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Michael Shearin

 

 

 


Sommelier Michael Shearin

formerly of DJT at Trump International Hotel | Las Vegas


Not many people have the chutzpah to pair sake with a strawberry soufflé, but Michael Shearin is a different kind of sommelier. For one, Shearin was also the Trump’s Beverage Director, so it was his job to know not only everything about wine, but everything about sake, beer, and spirits, too—and his breadth of knowledge was impressive. Shearin’s pairings took us on a world tour from French micro-Champagne to New Zealand Riesling to Oregon micro-brewed beer to California Syrah to Japanese sake; each finding flavors to enhance and contrast in the accompanying dish. For all of Shearin’s wine-smarts and beverage know-how, he turns what could be an intimidating situation into a relaxed and friendly one with an easy-going dialogue.

Wine Tips

  1. Relax and enjoy wine for what it is! And make it accessible to everyone by presenting it in terms and descriptions that everyone can understand. Don’t get me wrong—I prefer Grand Cru Burgundy to your average pinot, but I never want a guest to be intimidated.

  2. Don’t be afraid to guide your guests toward wines they may not be familiar with. And if you’re a guest, let the sommelier guide you to some unfamiliar wines! There are so many great things that you’ve never heard of—and often the lesser-known but stellar wines can offer the best value.

  3. Always use proper glassware—and as a diner, insist on it, no matter the price of the wine!

  4. Think outside the box (or the wine crate) when it comes to pairing. In a past restaurant we would eagerly pair beer, sake, cocktails in addition to wine—we even took it so far as to pair sodas from our extensive boutique list, not to mention pairing a Scottish water with the palate cleanser for one excited guest.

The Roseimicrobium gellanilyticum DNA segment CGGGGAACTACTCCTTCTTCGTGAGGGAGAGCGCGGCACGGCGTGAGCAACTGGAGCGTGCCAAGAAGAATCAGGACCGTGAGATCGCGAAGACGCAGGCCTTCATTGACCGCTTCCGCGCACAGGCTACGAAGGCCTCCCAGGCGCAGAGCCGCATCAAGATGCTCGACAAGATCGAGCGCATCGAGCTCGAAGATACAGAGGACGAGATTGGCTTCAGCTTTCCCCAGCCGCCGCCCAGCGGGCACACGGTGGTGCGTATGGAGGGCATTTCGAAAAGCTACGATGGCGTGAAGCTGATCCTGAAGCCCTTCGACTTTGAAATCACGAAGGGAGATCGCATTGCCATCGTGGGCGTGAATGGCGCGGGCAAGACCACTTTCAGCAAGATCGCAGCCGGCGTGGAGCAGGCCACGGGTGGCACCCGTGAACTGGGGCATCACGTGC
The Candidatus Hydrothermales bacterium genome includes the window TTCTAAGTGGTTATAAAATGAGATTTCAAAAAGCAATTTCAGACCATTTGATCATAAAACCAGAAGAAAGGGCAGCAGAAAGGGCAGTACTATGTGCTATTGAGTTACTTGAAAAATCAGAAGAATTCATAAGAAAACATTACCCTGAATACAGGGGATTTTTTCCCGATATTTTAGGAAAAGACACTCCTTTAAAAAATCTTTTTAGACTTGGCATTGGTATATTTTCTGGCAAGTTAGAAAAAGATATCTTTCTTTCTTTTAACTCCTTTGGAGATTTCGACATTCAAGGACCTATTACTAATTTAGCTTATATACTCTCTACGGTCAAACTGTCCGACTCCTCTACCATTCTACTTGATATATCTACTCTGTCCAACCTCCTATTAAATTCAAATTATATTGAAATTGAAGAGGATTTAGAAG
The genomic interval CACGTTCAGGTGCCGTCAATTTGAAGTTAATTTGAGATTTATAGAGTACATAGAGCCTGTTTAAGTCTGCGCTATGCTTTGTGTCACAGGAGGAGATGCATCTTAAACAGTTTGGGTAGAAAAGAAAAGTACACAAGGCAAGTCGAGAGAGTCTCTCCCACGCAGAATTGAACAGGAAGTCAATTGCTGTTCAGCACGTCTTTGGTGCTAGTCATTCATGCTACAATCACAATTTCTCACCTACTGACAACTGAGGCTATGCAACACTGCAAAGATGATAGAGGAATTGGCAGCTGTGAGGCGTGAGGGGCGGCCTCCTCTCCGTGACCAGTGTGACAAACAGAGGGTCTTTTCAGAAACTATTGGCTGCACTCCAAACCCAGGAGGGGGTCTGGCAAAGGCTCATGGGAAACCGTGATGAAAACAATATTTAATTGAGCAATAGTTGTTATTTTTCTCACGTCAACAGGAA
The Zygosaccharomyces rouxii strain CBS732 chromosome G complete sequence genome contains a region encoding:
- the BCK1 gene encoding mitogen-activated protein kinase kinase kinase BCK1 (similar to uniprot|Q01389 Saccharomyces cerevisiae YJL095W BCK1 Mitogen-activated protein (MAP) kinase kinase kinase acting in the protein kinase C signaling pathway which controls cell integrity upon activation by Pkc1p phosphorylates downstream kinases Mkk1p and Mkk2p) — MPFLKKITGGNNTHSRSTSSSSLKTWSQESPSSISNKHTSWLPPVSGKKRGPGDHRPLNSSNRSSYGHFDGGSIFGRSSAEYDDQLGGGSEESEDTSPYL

5. Seek out the small producer. Chefs have been seeking out the family owned businesses for years—and I think there is more heart, soul and care put into a product that is 1 of 500 than a product that is 1 of 25,000.

  6. In the same vein as enjoying small producers, I think we should drink more Grower Champagne! There are very few large-house Champagnes that I would prefer more than a nice Pierre Peters or Gaston Chiquet. Of course, I would gladly drink Krug for the rest of my life—but I love drinking a wine that is not on every wine list that I see.

  7. To answer the one question I get asked the most by restaurant guests: YES, I DO LOVE MY JOB! I could think of nothing better than getting paid to drink, learn about what I drink, and to share what I drink with others. So have fun!

 

 

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  • Las Vegas Revue Home
  • Mark Andelbradt The Path to a $70 Million Revenue Business
  • Joe Isidori on Being “The Chef and B” of the New Trump International Hotel and Tower in Las Vegas

  •    Published: October 2008


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